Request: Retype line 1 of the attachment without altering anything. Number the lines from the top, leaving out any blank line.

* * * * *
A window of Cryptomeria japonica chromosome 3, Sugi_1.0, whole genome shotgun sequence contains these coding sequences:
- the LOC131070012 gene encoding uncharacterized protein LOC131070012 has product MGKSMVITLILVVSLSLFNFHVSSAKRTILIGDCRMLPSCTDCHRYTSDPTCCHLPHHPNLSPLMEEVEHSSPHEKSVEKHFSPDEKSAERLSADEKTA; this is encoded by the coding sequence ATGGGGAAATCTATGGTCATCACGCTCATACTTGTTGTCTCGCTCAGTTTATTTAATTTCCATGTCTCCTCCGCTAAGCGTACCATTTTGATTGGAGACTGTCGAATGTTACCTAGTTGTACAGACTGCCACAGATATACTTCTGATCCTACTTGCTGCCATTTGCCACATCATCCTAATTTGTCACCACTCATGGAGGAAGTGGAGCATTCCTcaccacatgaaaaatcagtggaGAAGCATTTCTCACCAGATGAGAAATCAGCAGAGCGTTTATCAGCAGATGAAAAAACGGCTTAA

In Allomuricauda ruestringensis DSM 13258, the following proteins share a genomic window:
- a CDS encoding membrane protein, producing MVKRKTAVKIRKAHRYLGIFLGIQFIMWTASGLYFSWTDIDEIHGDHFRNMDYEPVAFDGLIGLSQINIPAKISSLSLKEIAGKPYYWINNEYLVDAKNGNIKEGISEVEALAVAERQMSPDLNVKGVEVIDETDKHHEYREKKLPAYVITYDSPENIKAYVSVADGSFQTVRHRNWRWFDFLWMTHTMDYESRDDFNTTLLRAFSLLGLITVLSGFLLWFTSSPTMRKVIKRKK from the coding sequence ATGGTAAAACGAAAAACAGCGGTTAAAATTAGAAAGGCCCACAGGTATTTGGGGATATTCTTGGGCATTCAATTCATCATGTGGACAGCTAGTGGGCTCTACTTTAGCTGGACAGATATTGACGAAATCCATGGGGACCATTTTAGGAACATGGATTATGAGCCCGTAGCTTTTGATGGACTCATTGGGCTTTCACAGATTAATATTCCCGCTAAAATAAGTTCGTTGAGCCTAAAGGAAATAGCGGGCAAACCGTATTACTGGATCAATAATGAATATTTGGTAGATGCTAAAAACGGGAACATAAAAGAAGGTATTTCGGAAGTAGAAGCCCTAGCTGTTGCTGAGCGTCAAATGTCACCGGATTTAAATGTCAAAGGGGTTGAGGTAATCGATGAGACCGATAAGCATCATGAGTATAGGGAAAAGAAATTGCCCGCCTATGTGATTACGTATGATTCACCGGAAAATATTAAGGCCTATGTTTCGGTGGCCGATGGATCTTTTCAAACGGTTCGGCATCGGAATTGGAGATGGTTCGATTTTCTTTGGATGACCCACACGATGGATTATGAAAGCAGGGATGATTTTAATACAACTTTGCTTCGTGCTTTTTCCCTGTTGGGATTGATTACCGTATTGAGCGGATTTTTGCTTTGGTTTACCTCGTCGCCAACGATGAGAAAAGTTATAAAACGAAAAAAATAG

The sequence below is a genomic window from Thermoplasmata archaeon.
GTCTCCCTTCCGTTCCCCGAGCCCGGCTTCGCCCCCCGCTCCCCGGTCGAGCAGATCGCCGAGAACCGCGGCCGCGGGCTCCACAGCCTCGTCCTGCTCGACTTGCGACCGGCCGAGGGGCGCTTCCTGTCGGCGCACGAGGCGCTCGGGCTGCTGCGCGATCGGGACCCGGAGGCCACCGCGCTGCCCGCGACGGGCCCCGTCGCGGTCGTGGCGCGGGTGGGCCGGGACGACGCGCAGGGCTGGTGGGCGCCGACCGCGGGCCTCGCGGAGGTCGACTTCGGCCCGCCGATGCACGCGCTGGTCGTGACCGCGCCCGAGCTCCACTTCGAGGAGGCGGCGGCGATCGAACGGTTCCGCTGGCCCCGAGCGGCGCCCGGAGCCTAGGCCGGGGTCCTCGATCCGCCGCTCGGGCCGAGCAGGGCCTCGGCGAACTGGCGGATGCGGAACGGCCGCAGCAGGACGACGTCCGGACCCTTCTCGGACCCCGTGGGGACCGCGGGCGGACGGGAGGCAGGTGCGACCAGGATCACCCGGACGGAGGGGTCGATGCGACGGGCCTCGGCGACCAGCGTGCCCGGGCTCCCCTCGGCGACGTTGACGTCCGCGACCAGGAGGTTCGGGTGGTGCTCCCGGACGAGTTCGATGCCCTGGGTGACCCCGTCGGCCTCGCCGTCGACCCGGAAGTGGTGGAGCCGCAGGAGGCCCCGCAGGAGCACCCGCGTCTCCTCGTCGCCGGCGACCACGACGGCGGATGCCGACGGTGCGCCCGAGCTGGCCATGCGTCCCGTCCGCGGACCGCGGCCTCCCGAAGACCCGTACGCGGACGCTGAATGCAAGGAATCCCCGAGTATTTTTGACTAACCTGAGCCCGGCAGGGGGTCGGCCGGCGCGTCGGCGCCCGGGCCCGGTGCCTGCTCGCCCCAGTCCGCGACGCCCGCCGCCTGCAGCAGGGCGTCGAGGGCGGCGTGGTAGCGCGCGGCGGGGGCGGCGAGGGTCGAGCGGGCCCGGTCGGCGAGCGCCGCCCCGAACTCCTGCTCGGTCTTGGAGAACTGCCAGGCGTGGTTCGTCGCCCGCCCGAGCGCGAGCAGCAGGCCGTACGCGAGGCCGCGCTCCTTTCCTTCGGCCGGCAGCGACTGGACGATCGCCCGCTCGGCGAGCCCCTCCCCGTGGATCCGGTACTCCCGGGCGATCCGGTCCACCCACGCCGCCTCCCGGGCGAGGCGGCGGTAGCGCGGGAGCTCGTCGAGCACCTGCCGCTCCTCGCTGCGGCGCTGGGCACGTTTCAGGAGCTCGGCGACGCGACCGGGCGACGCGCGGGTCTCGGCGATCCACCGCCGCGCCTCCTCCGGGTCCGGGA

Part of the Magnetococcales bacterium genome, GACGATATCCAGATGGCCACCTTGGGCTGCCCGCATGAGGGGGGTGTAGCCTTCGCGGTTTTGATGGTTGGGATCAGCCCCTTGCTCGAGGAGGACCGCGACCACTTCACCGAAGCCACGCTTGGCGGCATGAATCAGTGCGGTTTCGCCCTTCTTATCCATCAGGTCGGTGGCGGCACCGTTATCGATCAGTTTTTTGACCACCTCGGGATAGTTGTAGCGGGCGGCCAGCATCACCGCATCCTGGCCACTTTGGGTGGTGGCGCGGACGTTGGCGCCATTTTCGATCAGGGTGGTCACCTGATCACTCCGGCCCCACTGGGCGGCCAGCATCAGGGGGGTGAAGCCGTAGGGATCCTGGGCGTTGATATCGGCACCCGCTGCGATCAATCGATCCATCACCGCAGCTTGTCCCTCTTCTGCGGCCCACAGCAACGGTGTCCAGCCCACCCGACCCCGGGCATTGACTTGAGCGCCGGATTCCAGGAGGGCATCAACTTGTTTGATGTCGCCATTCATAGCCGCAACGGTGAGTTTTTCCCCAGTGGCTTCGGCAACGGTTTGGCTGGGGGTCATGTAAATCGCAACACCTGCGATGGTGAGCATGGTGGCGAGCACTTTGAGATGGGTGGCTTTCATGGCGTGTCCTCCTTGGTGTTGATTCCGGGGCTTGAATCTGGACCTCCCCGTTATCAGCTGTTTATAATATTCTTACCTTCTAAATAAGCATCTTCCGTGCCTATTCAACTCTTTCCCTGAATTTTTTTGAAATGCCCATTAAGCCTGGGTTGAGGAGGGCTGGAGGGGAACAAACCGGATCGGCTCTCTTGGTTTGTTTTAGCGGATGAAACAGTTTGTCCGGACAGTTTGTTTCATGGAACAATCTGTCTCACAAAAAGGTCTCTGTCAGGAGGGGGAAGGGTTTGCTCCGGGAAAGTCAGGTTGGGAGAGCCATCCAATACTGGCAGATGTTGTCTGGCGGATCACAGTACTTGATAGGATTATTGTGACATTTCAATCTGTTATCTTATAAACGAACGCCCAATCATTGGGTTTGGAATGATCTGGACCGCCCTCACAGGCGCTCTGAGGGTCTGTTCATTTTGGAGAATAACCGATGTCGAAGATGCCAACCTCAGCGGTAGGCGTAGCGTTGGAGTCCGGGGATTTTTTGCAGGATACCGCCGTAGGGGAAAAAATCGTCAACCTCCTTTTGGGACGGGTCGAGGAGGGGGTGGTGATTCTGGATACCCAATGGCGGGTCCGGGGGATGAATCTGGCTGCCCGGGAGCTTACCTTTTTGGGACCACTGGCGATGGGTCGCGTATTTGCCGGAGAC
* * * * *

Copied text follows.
A window of Cryptomeria japonica chromosome 3, Sugi_1.0, whole genome shotgun sequence contains these coding sequences: